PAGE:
Tuesday, April 8, 2014

That's How You Do a Finale! - Being Human


I was worried, then scared, then my heart broke, then it soared, then I cried, then cheered.  All this means the series finale of SyFy's Being Human was fantastic! 


Right off, we heart-breakingly lose Sally (Meghan Rath), who selflessly sacrificed her spirit self to keep Aidan (Sam Witwer) - entranced by demon-child Ramona (Helen Colliander), who was the personification of evil trapped in the house our quartet has lived in throughout the series - from killing Josh (Sam Huntington).  Sally's final act makes Aidan human, something he hasn't been for centuries.   Helluva gift, but then, Sally loves Aidan, so it was worth it. 

Aidan embraces his renewed humanity, which includes copious amounts of cheeseburgers, until he learns his new life comes at a cost:  he quickly learns he has the body of a 90-year-old and has little more than a week to live.  He's terrified to die - he was, after all, a vicious killer during his vampire tenure - so he begs another vamp to turn him.  Josh stops him, though, and convinces him that he WILL move on in death (which, for this show, appears as a door to walk through).

When Ramona continues her house-bound killing spree, Aidan makes a sacrifice of his own, burning the house down with Ramona - and himself - inside, destroying her once and for all.  Josh and wife Nora (Kristen Hager) - they're werewolves) - arrive to find the burned shell of their former home - and Aidan's ghost.  Friends reunited!  I was happy for this, but not as happy as when Aidan's door arrives ... with Sally waiting for him on the other side!  She wasn't destroyed after all.  She just went on to wait for him.  *sniff*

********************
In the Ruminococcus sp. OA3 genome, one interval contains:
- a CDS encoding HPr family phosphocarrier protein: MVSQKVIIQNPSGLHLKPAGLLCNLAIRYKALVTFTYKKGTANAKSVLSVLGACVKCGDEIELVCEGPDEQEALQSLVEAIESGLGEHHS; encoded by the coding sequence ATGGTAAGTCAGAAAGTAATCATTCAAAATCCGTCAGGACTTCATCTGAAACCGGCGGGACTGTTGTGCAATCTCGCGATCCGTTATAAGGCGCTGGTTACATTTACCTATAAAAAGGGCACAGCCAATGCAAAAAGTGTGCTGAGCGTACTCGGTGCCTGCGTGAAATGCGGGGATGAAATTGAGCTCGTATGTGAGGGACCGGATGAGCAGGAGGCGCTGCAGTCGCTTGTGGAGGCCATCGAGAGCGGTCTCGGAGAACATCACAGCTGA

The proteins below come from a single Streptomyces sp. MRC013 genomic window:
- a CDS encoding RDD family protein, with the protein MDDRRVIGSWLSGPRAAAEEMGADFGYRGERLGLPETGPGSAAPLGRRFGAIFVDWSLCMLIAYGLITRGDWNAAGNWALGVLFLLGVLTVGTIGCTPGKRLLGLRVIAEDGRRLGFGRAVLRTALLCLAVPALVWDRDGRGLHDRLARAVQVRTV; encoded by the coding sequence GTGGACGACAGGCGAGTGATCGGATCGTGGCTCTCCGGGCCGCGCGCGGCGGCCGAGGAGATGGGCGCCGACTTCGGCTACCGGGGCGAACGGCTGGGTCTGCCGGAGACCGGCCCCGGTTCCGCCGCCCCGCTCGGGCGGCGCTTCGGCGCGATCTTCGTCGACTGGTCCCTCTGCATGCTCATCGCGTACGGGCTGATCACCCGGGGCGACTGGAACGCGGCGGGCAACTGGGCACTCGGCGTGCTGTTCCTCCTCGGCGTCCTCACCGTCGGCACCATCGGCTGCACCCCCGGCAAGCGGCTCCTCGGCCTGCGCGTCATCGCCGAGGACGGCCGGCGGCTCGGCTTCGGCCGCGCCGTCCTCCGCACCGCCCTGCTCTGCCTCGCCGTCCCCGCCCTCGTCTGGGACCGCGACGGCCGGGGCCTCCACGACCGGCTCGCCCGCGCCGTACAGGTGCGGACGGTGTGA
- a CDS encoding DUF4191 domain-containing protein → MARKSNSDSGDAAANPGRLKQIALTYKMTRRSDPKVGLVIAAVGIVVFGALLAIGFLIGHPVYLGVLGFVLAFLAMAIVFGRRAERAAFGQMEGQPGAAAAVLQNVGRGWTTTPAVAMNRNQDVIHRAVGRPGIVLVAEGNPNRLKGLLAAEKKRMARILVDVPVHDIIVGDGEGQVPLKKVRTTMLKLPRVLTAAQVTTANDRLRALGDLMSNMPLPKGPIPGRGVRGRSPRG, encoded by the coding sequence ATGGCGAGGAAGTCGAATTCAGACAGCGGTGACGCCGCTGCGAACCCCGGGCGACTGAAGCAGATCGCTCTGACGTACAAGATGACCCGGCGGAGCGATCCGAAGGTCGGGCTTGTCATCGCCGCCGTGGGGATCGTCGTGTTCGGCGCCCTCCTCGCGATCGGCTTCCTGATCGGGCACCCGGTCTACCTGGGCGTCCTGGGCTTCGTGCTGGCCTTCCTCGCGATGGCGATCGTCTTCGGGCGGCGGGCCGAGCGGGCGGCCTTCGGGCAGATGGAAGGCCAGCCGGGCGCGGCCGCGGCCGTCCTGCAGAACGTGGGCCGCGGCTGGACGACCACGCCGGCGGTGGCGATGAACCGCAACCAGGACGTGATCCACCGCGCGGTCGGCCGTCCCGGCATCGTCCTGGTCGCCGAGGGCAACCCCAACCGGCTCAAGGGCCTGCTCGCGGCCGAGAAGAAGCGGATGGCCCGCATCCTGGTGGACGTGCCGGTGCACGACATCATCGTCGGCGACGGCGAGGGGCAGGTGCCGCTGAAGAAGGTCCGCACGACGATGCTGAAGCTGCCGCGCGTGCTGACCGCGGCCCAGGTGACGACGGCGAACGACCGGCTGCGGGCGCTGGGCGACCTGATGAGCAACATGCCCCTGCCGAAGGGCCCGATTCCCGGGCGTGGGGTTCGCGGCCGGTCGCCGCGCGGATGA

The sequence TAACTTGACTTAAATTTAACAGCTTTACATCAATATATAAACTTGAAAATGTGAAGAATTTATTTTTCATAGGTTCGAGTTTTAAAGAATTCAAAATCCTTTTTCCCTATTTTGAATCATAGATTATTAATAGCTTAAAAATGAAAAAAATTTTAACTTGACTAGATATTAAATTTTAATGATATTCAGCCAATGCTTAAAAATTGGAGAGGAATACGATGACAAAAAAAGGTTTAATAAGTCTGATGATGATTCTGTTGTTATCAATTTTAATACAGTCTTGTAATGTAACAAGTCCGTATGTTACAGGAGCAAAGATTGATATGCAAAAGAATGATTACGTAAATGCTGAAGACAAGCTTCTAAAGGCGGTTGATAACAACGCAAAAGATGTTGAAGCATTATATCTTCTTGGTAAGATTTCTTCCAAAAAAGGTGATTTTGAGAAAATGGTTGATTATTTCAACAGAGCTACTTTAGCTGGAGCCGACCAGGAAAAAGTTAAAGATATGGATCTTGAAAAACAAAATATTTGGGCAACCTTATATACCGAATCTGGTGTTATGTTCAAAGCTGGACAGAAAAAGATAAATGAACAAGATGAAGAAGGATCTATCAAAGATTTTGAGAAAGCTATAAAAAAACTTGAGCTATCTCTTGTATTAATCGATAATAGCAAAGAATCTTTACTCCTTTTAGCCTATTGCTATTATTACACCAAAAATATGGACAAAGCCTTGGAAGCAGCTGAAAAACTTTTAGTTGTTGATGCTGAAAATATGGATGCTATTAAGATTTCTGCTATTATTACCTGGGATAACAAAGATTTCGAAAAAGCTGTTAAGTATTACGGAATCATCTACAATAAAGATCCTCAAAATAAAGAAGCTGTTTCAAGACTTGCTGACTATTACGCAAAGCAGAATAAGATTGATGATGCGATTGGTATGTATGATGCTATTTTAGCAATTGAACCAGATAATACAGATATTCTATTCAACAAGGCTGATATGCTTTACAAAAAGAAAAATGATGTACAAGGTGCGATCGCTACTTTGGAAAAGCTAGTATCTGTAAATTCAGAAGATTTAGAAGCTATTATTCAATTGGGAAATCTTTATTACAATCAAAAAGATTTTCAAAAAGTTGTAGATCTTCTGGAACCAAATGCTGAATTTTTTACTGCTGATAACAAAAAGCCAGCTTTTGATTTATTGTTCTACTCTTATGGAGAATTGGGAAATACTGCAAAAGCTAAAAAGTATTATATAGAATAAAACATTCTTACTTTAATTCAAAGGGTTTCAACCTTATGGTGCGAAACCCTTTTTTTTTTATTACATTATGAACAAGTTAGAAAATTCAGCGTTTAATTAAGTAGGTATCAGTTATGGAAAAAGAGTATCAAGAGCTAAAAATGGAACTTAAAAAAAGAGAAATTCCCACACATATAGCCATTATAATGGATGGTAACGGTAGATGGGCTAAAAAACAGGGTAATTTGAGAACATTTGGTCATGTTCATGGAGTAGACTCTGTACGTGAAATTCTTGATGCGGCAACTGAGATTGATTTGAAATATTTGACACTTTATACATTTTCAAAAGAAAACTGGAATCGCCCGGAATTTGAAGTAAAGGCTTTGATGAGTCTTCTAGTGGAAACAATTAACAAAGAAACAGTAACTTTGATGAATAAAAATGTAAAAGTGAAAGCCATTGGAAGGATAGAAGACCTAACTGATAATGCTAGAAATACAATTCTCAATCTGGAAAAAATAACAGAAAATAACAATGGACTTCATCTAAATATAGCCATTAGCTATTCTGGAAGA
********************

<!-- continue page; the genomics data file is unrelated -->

The episode ended with  Josh and Nora lying blissfully in a field, having dreamt of the four friends living together happily in each coupling.  We then meet their two children - son Aidan and daughter Sally - and fade out to the sound of playful laughter.

A happy ending.  Love it!  Thanks, Being Human, for doing a finale ever so right.

Tuesday, April 1, 2014

So How Did They End? - Psych and HIMYM

They are now gone but will not soon be forgotten.  But were the finales satisfying?  Did they pay off after their long runs?  Some series for me have gotten the endings just right (Breaking Bad, Six Feet Under, Buffy, the Vampire Slayer), others not (Quantum Leap, Dexter, St. Elsewhere). So how did we say goodbye to Psych and How I Met Your Mother?



Psych's finale was awesome!  The happiest of endings, with Shawn (James Roday) finally moving north to be with his love Juliet (Maggie Lawson).  The whole episode had Shawn building up to make the move, leaving lifelong bro and bestest BFF Gus (Dule Hill) behind, and technically he did.  But Gus, realizing he had a friendship "for the ages," quit his job - well, eventually did after changing his mind 12 times - and followed his pal to San Francisco to continue their adventures.